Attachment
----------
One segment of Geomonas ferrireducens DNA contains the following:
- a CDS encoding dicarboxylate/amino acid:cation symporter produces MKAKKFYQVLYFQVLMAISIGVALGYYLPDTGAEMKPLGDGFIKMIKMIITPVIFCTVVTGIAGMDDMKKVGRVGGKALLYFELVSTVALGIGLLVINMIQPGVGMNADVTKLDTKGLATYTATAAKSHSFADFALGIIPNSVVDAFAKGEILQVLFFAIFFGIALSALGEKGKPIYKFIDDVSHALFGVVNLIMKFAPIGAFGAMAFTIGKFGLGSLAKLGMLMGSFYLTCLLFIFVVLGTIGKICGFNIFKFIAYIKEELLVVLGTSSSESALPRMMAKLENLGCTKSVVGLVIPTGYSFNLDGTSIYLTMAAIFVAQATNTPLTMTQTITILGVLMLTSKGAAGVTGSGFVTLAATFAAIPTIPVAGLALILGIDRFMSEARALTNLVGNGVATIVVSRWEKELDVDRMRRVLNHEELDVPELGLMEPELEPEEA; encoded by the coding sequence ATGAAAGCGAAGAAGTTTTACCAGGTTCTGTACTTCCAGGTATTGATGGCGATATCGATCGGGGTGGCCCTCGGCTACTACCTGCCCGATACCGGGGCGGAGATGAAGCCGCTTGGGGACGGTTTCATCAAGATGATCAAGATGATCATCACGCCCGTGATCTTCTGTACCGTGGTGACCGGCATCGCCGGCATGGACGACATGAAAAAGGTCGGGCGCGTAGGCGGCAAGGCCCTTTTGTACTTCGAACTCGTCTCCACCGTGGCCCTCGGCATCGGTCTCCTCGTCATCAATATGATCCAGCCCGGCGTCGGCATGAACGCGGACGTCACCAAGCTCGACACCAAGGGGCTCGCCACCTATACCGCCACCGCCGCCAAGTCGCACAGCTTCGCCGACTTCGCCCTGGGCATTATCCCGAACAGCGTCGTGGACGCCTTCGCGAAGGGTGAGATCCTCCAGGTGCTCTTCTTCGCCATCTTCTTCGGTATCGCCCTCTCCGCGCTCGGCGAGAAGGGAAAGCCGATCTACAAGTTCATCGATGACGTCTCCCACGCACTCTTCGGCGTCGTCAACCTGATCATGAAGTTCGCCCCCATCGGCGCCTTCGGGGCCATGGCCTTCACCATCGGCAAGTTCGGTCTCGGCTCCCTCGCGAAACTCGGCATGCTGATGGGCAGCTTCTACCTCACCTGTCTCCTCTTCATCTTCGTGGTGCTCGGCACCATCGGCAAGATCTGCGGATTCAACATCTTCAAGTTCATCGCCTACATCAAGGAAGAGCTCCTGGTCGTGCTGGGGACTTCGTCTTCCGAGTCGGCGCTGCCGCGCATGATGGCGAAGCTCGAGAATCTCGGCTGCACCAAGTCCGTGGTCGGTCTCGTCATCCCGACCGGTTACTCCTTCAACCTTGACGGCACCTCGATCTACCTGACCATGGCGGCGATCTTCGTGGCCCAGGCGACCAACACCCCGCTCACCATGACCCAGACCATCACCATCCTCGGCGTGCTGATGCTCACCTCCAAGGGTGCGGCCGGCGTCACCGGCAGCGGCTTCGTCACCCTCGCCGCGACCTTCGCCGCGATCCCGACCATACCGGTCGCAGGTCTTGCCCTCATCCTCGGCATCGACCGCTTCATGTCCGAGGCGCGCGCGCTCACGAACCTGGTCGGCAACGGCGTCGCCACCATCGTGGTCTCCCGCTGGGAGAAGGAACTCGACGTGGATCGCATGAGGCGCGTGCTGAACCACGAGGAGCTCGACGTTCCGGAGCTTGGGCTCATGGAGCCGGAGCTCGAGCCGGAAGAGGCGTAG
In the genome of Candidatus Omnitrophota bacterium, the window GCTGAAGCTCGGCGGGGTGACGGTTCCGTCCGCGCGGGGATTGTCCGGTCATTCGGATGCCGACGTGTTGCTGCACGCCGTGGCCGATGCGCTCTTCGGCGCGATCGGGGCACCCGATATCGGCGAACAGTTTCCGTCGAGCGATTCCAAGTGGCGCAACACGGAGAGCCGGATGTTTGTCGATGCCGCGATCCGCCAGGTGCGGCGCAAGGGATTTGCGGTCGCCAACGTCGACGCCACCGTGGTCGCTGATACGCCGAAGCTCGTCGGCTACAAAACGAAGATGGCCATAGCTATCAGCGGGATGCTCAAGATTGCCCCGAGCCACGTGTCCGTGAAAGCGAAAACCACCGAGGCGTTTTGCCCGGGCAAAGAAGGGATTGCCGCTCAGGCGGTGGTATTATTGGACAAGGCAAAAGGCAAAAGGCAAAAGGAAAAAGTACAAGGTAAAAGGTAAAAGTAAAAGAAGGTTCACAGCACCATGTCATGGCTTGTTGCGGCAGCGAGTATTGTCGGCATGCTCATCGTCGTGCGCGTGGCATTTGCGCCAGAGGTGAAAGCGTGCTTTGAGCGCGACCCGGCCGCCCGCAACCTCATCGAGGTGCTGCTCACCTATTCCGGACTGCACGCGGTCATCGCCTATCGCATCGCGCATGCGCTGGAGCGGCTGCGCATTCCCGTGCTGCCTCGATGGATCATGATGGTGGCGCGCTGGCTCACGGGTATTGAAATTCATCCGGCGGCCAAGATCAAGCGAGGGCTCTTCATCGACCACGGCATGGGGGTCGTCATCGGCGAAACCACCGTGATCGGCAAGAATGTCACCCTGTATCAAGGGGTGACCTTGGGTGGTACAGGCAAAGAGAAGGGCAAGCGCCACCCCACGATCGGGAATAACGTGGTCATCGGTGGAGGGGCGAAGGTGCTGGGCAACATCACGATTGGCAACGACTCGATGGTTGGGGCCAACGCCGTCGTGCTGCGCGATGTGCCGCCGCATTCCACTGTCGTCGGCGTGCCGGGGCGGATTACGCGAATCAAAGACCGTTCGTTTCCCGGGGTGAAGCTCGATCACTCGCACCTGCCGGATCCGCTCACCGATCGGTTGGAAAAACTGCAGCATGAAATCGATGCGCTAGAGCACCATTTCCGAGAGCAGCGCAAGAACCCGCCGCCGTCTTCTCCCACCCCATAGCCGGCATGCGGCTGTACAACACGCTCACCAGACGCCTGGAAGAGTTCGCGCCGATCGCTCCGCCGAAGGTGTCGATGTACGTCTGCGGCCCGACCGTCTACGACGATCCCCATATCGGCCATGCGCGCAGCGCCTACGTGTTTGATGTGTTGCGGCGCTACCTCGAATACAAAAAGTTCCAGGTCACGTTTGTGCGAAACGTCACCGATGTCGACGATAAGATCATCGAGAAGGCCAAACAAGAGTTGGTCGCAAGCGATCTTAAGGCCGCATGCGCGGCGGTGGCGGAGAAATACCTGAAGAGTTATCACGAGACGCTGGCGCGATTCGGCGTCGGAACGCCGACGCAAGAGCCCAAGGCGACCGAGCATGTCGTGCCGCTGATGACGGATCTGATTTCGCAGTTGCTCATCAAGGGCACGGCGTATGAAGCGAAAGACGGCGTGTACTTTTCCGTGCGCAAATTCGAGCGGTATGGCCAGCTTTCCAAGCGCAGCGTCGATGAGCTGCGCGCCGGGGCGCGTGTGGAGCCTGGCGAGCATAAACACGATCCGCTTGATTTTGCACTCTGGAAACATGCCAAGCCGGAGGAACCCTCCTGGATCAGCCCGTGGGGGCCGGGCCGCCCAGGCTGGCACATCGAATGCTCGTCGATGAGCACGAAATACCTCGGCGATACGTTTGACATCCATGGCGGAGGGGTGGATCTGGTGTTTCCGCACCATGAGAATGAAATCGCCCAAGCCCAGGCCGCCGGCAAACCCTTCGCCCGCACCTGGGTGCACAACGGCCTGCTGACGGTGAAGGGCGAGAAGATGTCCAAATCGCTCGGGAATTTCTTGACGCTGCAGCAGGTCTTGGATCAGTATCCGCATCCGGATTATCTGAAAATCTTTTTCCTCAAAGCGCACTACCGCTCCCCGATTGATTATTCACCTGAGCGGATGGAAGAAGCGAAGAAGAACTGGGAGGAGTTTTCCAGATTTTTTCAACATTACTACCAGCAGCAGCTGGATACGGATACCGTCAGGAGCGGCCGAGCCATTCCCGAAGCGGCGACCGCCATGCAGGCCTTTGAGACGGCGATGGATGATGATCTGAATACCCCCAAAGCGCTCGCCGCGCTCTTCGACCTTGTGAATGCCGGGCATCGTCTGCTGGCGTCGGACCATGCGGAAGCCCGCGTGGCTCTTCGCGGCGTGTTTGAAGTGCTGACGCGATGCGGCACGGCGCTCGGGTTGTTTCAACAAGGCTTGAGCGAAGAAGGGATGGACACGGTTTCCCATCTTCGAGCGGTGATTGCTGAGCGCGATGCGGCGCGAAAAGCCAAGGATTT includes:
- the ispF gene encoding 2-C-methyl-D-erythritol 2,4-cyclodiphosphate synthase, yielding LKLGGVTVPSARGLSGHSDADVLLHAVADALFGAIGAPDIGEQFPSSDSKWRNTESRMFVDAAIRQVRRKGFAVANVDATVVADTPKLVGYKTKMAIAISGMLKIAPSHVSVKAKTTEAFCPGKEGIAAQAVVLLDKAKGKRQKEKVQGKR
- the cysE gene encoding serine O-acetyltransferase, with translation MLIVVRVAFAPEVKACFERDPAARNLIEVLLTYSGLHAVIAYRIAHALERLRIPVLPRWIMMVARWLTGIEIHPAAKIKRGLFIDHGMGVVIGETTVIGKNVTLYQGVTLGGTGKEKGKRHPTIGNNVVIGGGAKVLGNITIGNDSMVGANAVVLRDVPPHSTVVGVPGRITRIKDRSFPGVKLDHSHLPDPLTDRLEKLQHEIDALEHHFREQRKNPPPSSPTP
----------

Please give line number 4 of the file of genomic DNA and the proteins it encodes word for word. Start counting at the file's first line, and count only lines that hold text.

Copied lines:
- the ispF gene encoding 2-C-methyl-D-erythritol 2,4-cyclodiphosphate synthase, yielding LKLGGVTVPSARGLSGHSDADVLLHAVADALFGAIGAPDIGEQFPSSDSKWRNTESRMFVDAAIRQVRRKGFAVANVDATVVADTPKLVGYKTKMAIAISGMLKIAPSHVSVKAKTTEAFCPGKEGIAAQAVVLLDKAKGKRQKEKVQGKR